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Published: November 13th 2007
"Aaaaah, Macau, Macau!! Twenty-eight-square-km Macau!! How have you grown? I remember you at 23 km. Macanese recall you being just 8 to begin with. I hardly recognize you Macau. So much has changed."
Shanna unconsciously reminisced aloud. She had studied in Macau in 2000 and now, seven years later, she was about to set foot again on a place she loved. Vibert peered thru the water-stained glass of the luxury ferry watching a mammoth bridge span a huge expanse of water. The ferry docked. It was almost dark outside the terminal.
Ludi had come to get us. A native of Guinea-Bissau in West Africa, Ludi had studied with Shanna. Now a Master's student and trainee lawyer, she was a bundle of energy, drama and joy. Like gay (in the original sense of the word, of course
) sumos, the two girls charged each other and locked up in a laughing, giggling embrace which lasted for ages. Vibert stuck out a hand to greet Ludi, whom he had never met before. But she brushed it aside and gave him a bear hug. Surely, we were the centre of attention as we left the packed airport-sized ferry terminal and piled into a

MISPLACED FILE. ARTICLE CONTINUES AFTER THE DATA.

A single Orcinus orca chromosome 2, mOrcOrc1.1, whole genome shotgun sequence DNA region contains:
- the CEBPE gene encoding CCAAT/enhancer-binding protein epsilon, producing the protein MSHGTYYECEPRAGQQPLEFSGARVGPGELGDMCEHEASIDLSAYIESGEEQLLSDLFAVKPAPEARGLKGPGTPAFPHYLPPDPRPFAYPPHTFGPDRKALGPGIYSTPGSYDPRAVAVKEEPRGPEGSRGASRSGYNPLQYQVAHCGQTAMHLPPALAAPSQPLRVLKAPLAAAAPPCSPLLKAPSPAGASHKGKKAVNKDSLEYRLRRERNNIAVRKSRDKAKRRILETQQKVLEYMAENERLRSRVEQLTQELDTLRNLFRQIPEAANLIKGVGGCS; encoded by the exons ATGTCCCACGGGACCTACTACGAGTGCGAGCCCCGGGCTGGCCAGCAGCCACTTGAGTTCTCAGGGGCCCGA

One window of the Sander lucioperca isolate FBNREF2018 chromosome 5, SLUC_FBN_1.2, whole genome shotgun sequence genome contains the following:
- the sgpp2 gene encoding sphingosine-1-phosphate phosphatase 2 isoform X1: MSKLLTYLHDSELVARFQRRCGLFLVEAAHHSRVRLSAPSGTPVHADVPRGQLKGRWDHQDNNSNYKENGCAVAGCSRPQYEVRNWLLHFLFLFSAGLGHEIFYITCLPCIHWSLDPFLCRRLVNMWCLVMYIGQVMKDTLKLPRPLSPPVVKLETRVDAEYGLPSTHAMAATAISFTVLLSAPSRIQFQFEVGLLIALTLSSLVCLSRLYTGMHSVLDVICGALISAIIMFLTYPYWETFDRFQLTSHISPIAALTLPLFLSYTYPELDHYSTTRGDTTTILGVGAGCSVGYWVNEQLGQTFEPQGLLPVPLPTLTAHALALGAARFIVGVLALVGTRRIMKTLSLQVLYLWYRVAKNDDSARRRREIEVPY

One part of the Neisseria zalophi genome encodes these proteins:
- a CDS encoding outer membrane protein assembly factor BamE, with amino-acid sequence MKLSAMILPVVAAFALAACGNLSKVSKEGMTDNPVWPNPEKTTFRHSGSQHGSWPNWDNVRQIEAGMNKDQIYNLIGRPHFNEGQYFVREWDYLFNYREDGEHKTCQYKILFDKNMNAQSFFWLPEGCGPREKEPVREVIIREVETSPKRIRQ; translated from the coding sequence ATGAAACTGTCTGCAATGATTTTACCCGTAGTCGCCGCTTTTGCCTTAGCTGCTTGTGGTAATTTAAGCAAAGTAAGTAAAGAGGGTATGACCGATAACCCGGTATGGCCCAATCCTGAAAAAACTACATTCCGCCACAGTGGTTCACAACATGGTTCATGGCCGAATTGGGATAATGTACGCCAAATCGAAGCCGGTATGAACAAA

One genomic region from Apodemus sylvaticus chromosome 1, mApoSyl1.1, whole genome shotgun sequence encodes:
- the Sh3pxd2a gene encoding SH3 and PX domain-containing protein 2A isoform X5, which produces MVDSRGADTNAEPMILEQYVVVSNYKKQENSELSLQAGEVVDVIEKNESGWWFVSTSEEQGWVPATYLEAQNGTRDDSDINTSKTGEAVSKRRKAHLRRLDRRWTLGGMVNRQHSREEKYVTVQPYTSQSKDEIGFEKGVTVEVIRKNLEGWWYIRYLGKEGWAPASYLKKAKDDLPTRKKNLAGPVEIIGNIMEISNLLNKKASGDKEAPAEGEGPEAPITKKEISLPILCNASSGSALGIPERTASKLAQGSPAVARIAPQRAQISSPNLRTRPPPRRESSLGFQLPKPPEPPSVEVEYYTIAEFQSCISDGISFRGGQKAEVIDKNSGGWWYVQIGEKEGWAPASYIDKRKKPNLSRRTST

Rather coincidentally, and supremely fortunate for us, the night we arrived was the showdown for Taiwan and Portugal in the annual Macau International Fireworks competition. If you could stretch the limits of your imagination and wrap your mind around the awesome spectacle of pyrotechnics blasting skyward lighting up the dark with a dazzling array of designs like smiley faces, flowers, stars and massive golden weeping willows and then further conceptualize it all cleverly and craftily choreographed to music and then factor in the synchronized 'ooooohs' and 'aaaaaaahs' from hordes of bug-eyed 'pyromaniacs' then believe us when we say that you wouldn't even be close to experiencing the sheer thrill, energy and insanity of fireworks nite. The location was perfect. A barge anchored offshore launched the missiles hundreds of feet into the air and the wind carried them close to the closed-off, spectacularly lit piece of engineering marvel which spanned the waters between Macau and Taipa. Hundreds of thousands of spectators absorbed every square-inch of space close to and around the landmark Macau Tower. And as the music started the inevitable build up to the end, so too did the energy level and anticipation. And then came the flurry
of rockets exploding simultaneously with the climax of the music in a tumultuous crescendo before it crashed into silence leaving only the screams of approval from the uninsatiable multitude. There was no doubt about it: we were pyromaniacs
. So much so that the previously scheduled 3-day stay in Macau was arbitrarily extended by a week just so that we could watch 6 other nations artistically duke it out.